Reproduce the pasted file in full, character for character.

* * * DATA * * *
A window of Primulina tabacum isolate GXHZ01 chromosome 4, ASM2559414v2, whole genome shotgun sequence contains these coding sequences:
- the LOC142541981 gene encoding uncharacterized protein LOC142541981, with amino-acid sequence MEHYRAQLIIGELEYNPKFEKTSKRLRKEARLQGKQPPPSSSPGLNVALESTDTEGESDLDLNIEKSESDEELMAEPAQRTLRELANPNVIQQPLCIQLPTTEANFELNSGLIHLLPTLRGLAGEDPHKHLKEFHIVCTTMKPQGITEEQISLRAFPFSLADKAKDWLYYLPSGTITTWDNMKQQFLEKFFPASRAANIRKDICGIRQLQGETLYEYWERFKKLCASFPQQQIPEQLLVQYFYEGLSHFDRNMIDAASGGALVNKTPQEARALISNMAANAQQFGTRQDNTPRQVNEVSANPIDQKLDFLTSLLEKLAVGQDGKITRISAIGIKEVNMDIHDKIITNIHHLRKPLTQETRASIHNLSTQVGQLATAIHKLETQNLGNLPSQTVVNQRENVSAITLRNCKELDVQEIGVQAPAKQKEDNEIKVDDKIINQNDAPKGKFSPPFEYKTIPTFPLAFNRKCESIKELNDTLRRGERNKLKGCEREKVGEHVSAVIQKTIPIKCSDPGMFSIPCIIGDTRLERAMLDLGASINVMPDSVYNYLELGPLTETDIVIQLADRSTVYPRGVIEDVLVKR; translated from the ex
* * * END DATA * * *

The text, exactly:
A window of Primulina tabacum isolate GXHZ01 chromosome 4, ASM2559414v2, whole genome shotgun sequence contains these coding sequences:
- the LOC142541981 gene encoding uncharacterized protein LOC142541981, with amino-acid sequence MEHYRAQLIIGELEYNPKFEKTSKRLRKEARLQGKQPPPSSSPGLNVALESTDTEGESDLDLNIEKSESDEELMAEPAQRTLRELANPNVIQQPLCIQLPTTEANFELNSGLIHLLPTLRGLAGEDPHKHLKEFHIVCTTMKPQGITEEQISLRAFPFSLADKAKDWLYYLPSGTITTWDNMKQQFLEKFFPASRAANIRKDICGIRQLQGETLYEYWERFKKLCASFPQQQIPEQLLVQYFYEGLSHFDRNMIDAASGGALVNKTPQEARALISNMAANAQQFGTRQDNTPRQVNEVSANPIDQKLDFLTSLLEKLAVGQDGKITRISAIGIKEVNMDIHDKIITNIHHLRKPLTQETRASIHNLSTQVGQLATAIHKLETQNLGNLPSQTVVNQRENVSAITLRNCKELDVQEIGVQAPAKQKEDNEIKVDDKIINQNDAPKGKFSPPFEYKTIPTFPLAFNRKCESIKELNDTLRRGERNKLKGCEREKVGEHVSAVIQKTIPIKCSDPGMFSIPCIIGDTRLERAMLDLGASINVMPDSVYNYLELGPLTETDIVIQLADRSTVYPRGVIEDVLVKR; translated from the ex